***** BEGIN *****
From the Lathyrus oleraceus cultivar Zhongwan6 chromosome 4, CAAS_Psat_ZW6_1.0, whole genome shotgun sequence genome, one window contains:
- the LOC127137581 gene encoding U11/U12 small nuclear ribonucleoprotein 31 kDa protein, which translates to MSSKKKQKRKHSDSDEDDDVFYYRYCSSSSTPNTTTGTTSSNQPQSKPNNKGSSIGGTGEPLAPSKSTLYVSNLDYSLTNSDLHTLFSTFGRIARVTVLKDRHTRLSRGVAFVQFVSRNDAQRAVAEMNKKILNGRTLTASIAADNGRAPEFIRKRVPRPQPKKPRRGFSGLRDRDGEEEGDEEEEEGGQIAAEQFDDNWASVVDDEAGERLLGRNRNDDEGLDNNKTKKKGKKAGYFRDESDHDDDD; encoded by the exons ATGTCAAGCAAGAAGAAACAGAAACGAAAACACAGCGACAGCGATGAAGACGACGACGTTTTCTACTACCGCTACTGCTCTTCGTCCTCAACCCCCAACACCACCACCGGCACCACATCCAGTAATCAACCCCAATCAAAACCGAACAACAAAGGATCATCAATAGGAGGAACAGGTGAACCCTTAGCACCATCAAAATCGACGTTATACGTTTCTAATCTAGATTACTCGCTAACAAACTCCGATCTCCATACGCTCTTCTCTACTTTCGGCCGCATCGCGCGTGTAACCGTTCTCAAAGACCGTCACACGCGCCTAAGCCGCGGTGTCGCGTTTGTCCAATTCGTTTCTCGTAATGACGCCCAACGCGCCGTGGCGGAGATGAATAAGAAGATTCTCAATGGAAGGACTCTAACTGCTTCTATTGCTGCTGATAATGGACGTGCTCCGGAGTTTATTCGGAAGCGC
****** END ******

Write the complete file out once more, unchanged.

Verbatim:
From the Lathyrus oleraceus cultivar Zhongwan6 chromosome 4, CAAS_Psat_ZW6_1.0, whole genome shotgun sequence genome, one window contains:
- the LOC127137581 gene encoding U11/U12 small nuclear ribonucleoprotein 31 kDa protein, which translates to MSSKKKQKRKHSDSDEDDDVFYYRYCSSSSTPNTTTGTTSSNQPQSKPNNKGSSIGGTGEPLAPSKSTLYVSNLDYSLTNSDLHTLFSTFGRIARVTVLKDRHTRLSRGVAFVQFVSRNDAQRAVAEMNKKILNGRTLTASIAADNGRAPEFIRKRVPRPQPKKPRRGFSGLRDRDGEEEGDEEEEEGGQIAAEQFDDNWASVVDDEAGERLLGRNRNDDEGLDNNKTKKKGKKAGYFRDESDHDDDD; encoded by the exons ATGTCAAGCAAGAAGAAACAGAAACGAAAACACAGCGACAGCGATGAAGACGACGACGTTTTCTACTACCGCTACTGCTCTTCGTCCTCAACCCCCAACACCACCACCGGCACCACATCCAGTAATCAACCCCAATCAAAACCGAACAACAAAGGATCATCAATAGGAGGAACAGGTGAACCCTTAGCACCATCAAAATCGACGTTATACGTTTCTAATCTAGATTACTCGCTAACAAACTCCGATCTCCATACGCTCTTCTCTACTTTCGGCCGCATCGCGCGTGTAACCGTTCTCAAAGACCGTCACACGCGCCTAAGCCGCGGTGTCGCGTTTGTCCAATTCGTTTCTCGTAATGACGCCCAACGCGCCGTGGCGGAGATGAATAAGAAGATTCTCAATGGAAGGACTCTAACTGCTTCTATTGCTGCTGATAATGGACGTGCTCCGGAGTTTATTCGGAAGCGC